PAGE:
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Public Lecture

"Our Sun - Friend or Foe? "

By Terry Moseley of the Irish Astronomical Association.

July 10th 2017
Venue: Physics Building Trinity College Dublin

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Lecture DVD July 2017
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Our contact number is 086 06 46 555 during office hours. We apologise in advance for any inconvenience caused should you have any difficulties.

About the Lecture

The Sun is not just our nearest star, it's what makes life possible here on Earth. But as it's a gigantic ball of unbelievably hot plasma, 1,400,000 km across, powered by nuclear reactions, it's also potentially very dangerous. It emits the energy that powers photosynthesis, which is the start of the food chain for all animal life. It's also the ultimate source for most of the energy generation methods we use on Earth. But it also emits highly energetic charged particles, which are dangerous to astronauts and to pilots and passengers who regularly fly at high altitudes. These particles can also damage electric power supplies and the electronic equipment without which our modern world could not function. It also governs our climate, and even a slight increase or decrease in its energy output would have very serious consequences for us. Will it always go on shining at the steady rate it does now? We also know that some stars explode as novae or supernovae: could that possibly happen to our Sun? On the plus side, though less important, we get rainbows, nice sunsets and the amazing and beautiful aurorae - the Northern and Southern Lights. This lecture will look at all the positive and negative aspects of living so close to our Sun, and attempt to answer the question - is it Friend or Foe?.



About the Lecturer

Terry is an experienced amateur astronomer, lecturer, broadcaster and writer, with over 50 years experience, in almost every field of amateur astronomy.

He started his observational career in the Sixties, concentrating on Jupiter, Saturn, variable stars and meteors. In 1967 he appeared on the BBC's Sky At Night Programme as the expert guest on "Observations of Jupiter".

In the late Sixties he made his own 37cm fork-mounted Newtonian reflector.

He was commissioned by Pergamon Press to write a book on Astronomy and Space Research: “Reaching For The Stars” (1975, ISBN 0 08 016835 3), and has since written numerous articles for various astronomy publications.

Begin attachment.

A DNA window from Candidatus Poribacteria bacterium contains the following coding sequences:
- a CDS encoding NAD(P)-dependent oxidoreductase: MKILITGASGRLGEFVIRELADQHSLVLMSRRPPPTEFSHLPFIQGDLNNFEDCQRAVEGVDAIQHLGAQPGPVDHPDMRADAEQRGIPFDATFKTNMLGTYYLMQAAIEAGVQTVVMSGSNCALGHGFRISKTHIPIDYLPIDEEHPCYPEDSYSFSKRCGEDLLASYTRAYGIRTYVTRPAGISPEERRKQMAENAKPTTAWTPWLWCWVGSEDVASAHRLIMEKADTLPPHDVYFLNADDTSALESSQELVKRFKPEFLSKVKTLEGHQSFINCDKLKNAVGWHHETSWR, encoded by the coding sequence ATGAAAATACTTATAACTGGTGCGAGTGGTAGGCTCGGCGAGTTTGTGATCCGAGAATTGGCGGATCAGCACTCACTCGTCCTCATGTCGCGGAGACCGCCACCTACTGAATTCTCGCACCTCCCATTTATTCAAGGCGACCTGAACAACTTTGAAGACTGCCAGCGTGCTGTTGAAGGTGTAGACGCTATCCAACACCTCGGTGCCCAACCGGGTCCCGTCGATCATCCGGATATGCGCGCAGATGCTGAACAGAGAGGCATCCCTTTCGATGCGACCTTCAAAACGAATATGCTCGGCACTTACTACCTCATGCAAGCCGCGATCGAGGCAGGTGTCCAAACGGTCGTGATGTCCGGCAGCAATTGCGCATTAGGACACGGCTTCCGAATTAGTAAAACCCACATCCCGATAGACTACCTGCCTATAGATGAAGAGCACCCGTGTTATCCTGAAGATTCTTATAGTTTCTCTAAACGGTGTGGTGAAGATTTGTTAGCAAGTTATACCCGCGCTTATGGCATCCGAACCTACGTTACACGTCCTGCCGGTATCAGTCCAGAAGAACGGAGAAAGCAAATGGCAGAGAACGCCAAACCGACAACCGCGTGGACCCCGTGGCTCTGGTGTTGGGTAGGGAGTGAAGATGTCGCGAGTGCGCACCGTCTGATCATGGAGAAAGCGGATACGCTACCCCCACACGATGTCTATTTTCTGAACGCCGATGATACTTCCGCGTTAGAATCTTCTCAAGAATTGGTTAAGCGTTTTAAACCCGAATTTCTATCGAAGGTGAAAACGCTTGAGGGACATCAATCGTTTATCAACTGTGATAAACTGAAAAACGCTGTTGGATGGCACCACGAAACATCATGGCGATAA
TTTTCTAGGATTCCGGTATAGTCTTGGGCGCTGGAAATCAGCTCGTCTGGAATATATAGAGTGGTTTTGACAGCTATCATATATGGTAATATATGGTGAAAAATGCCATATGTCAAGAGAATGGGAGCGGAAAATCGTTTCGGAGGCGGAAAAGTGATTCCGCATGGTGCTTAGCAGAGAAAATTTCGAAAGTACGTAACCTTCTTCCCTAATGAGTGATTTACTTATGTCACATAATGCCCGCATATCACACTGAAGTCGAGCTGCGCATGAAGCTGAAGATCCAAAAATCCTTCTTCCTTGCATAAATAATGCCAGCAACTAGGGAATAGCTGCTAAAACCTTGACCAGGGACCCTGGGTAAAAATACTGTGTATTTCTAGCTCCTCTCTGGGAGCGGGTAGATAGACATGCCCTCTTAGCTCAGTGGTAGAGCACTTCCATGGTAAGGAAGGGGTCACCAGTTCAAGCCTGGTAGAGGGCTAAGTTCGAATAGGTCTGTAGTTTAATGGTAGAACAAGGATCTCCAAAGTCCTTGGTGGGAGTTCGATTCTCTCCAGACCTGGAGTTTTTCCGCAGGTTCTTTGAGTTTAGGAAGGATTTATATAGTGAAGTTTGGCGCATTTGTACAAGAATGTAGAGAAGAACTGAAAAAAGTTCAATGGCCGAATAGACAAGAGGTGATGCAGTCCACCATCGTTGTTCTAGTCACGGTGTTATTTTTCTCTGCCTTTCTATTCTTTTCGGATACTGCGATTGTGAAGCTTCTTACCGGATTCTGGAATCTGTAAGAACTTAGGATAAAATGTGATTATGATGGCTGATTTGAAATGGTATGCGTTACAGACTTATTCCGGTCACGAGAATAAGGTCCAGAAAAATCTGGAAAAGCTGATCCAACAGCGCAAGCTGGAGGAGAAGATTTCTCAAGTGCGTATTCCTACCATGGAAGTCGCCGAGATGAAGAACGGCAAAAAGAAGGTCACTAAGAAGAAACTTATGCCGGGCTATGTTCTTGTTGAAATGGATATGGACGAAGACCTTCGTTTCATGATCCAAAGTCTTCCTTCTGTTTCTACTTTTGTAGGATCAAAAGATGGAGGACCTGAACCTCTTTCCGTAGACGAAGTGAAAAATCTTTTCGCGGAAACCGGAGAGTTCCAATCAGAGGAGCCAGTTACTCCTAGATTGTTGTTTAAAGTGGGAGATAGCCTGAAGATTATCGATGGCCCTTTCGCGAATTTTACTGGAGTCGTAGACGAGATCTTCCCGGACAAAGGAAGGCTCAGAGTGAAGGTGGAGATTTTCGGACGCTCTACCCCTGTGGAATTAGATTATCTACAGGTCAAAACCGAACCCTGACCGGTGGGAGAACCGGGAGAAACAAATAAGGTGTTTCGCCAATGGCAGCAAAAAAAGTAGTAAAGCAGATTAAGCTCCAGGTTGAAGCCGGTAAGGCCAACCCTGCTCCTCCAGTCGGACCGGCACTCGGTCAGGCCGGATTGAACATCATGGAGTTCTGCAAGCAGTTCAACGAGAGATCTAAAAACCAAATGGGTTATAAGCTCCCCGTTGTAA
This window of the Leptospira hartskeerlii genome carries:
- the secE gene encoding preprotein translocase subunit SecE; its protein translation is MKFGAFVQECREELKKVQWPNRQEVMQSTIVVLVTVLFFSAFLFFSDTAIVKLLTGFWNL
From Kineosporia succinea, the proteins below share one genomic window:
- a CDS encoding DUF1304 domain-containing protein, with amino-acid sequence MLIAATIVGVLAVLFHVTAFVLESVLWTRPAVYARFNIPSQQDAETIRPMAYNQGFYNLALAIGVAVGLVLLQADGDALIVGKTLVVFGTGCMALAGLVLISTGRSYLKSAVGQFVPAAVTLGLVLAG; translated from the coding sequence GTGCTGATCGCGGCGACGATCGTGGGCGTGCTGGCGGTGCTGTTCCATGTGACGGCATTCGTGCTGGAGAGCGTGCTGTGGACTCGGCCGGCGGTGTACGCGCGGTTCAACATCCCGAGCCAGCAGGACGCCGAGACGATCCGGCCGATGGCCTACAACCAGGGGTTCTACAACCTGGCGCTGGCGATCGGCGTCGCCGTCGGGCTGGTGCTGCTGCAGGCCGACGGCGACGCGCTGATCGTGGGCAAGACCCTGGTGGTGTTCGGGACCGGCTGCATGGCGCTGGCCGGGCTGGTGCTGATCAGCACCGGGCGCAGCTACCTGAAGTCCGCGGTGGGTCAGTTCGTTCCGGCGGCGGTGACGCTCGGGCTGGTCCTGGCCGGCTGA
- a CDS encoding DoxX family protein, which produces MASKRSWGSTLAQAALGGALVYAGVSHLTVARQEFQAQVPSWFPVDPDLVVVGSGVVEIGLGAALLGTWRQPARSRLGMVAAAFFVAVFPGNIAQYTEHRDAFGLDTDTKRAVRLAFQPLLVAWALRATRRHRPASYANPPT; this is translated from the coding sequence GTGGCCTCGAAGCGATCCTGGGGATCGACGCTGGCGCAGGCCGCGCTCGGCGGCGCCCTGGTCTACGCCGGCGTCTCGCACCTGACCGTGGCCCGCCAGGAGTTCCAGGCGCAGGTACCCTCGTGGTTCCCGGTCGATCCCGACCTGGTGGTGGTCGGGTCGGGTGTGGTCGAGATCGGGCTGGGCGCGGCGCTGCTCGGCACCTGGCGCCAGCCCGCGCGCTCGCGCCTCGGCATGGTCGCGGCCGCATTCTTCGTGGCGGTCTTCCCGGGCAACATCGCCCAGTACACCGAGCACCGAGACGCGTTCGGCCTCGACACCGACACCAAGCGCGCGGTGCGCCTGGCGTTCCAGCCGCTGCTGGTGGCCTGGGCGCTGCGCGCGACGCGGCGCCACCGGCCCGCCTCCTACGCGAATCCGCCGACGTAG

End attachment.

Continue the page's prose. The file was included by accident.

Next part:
He has been very active in local amateur astronomy societies, particularly the Irish Astronomical Association, serving on its Council continuously since 1977, including 11 years as Vice-President, and a record 10 years as President. He also edited the IAA's magazine ‘Stardust' for almost a decade.

The IAA honoured him with the award of its Fitzgerald Medal in 1992, and he is one of only two recipients of its Opik Award “For Exceptional Service to Astronomy”.

He was also the founder and President for the first three years of the Irish Federation of Astronomical Societies.

He has led major eclipse trips to Bulgaria, Turkey, China and Tanzania, and last saw totality on a cruise ship in Indonesia in 2016. He was invited to give the guest lecture on 'Eclipses of the Sun' to the Solar Conference of the History And Philosophy of Physics (HAPP) at St Cross College, Oxford in 2015.

He was elected a Member of the British Astronomical Association in 1966, and a Fellow of The Royal Astronomical Society in 1967, and was honoured by the International Astronomical Union in 2002 by having a Minor Planet named after him: 16693 Moseley.

In 2013 he was awarded the British Empire Medal in the Queen's Birthday Honours for 'Services to astronomy'.


After the lecture there will be a social reception in The Lombard and we encourage all of you to come along for a chat.
All are welcome to attend and free food will be kindly provided by The Lombard.

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A prize draw will be held after the lecture.


Booking Information

Date Monday 10th July
Subject to change - please check back later
Time 8:00p.m.

Physics Department , Fitzgerald Building, Trinity College Dublin.
There is an entrance on Lincoln Place (not far from the Merrion Square end of TCD). If you get the DART or bus to Pearse St, or drive. Use the Science Gallery entrance on Pearse Street (near the corner with Westland Row) There are maps here:  Here

Parking: Mark Street , Marks Lane , Lombard St. East .

Free Parking on the above streets after 7pm
Click HERE for a building map of Trinity College campus
Click HERE for Map of area

Admission €10 (€5 Astronomy Ireland members and concessions)
Tickets where possible should be booked in advance. Tickets can also be purchased at the door on the night, please come along 15 minutes early to accommodate.
Book Tickets July 2017
Enter Phone Number

Call 086 06 46 555 to book tickets over the phone using Debit/ Credit Card
Send a cheque/ PO/ Draft, made payable to Astronomy Ireland to PO BOX 2888, Dublin 5.


This lecture is also available to people nationwide on DVD.
To order a copy of the DVD simply:
Order by credit/ debit card online
Lecture DVD July 2017
Enter Phone Number
Call 086 06 46 555
Alternatively post a Cheque or postal order to: Astronomy Ireland, PO. Box 2888, Dublin 5.
Cost: DVD's cost €10 each incl P&P (€5 Astronomy Ireland members)
Book Tickets July 2017
Enter Phone Number
Lecture DVD July 2017
Enter Phone Number

Acknowledgment: Astronomy Ireland would like to thank the TCD Astrophysics Research Group for hosting AI public lectures in Trinity College Dublin.

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